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A couple of weeks ago we hosted a Snapdragon Studio Members Open Day. Members came and looked around the garden, ate cake, got to see the workshop and find out how we make things and took home flowers.
The sun shone, it was a beautiful day and I enjoyed meeting people and telling them about what we are doing here.
But in the run up to it I had been really nervous - really, really nervous; on the point of cancelling nervous and I couldn't quite work out why.
And then I remembered another group of visitors - a group from long, long ago that I thought I had dismissed completely from my mind.
Back when I grew flowers commercially I was contacted by a Garden Society asking if they could come and see the garden. I said yes, I tidied up, I baked a cake, I got ready to welcome people and answer their questions. And on the day, the bus turned up and half the women decided not to even get off the bus, and with a couple of exceptions, the rest were sniffy and rude.
Instead of taking the chance to look around, to ask questions and take back some ideas for their own gardens they closed their minds and forgot their manners.
I was angry and hurt at the time but thought I had dismissed it all as stupid, snobbish. It was only now, when I began to wake up in the morning thinking 'what if everyone just drives away when they see we have weeds?' and 'maybe they will all just cancel their memberships' that I remembered those snooty women and I realised what I had been doing.
I had been carrying a fear of showing anyone my garden and workshop just in case they were nasty. And, what is worse, I saw a pattern of my playing that out year after year after year - the pulling out of the Local Open Studios scheme, the saying no to garden photographers. The hiding things in case anyone laughed at something which is so precious to me.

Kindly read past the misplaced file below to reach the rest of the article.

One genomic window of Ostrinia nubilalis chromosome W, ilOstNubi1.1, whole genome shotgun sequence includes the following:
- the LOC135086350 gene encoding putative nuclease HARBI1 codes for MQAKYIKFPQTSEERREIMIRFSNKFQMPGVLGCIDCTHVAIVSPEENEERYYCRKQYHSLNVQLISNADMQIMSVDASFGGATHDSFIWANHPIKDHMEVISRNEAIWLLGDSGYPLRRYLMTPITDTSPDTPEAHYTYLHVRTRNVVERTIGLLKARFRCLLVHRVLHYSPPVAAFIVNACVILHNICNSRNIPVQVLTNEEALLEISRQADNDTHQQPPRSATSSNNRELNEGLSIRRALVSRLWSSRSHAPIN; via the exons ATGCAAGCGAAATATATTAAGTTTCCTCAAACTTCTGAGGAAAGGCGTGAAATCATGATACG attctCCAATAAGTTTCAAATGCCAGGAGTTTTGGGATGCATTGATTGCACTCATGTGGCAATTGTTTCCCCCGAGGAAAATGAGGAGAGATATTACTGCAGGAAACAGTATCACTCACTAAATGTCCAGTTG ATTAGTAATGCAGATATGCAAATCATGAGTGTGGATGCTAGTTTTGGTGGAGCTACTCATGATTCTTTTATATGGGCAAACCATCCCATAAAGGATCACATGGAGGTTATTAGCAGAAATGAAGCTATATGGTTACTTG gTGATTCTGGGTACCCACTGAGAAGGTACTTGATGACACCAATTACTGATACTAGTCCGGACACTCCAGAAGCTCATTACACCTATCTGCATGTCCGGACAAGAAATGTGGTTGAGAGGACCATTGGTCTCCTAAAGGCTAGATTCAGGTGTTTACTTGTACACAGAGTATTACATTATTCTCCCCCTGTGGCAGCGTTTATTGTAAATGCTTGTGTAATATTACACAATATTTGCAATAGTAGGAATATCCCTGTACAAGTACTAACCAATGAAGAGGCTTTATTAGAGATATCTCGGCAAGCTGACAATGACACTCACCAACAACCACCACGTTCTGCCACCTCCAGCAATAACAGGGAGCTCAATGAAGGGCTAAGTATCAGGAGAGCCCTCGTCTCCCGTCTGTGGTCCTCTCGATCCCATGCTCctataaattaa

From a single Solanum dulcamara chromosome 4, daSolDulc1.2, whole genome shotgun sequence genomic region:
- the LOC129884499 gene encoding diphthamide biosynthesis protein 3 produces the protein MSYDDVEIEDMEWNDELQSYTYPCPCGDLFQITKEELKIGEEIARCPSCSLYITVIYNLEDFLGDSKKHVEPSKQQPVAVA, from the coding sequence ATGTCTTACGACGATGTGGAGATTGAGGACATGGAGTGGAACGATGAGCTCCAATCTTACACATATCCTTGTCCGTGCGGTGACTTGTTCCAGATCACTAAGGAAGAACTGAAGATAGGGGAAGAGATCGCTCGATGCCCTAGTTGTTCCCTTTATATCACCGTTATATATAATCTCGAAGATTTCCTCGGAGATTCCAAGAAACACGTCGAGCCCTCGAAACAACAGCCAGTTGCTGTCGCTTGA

As is often the case, identifying the root of my behaviour went to along way to cure it. I remembered sitting in a workshop run by Sarah Raven in Edinburgh with the pompous women next to me discussing how much couch grass Christopher Lloyd had in the borders at Great Dixter 'How he can call himself a gardener I don't know'.
I laughed at that at the time and found it ridiculous - and yet I had allowed similarly stupid comments to diminish my joy in my (much weedier) garden.
And that was the problem - not the unmannered visitors - but my reaction to them.
My garden is a work in progress, the workshop is a working space, put together from odds and ends on a budget. We have weeds, we have lots of weeds, we have plants collapsed because my staking is terrible and others pecked to pieces by chickens. We have plantings that just didn't quite work out as I imagined, we have broken things and lots and lots of areas still being made.
Personally I love to see behind the scenes in places that aren't perfect - the gardens when I have been shown round out of season mean so much more to me than ones buffed up and shiny.
I loved showing people round and chatting to them so much that I decided to do much more of that next year - we will have a members' day again in the Spring when the tulips are blooming and we are looking into ways of doing little informal workshops - perhaps through Air BnB experiences which is now available outside cities.
I have stopped hiding.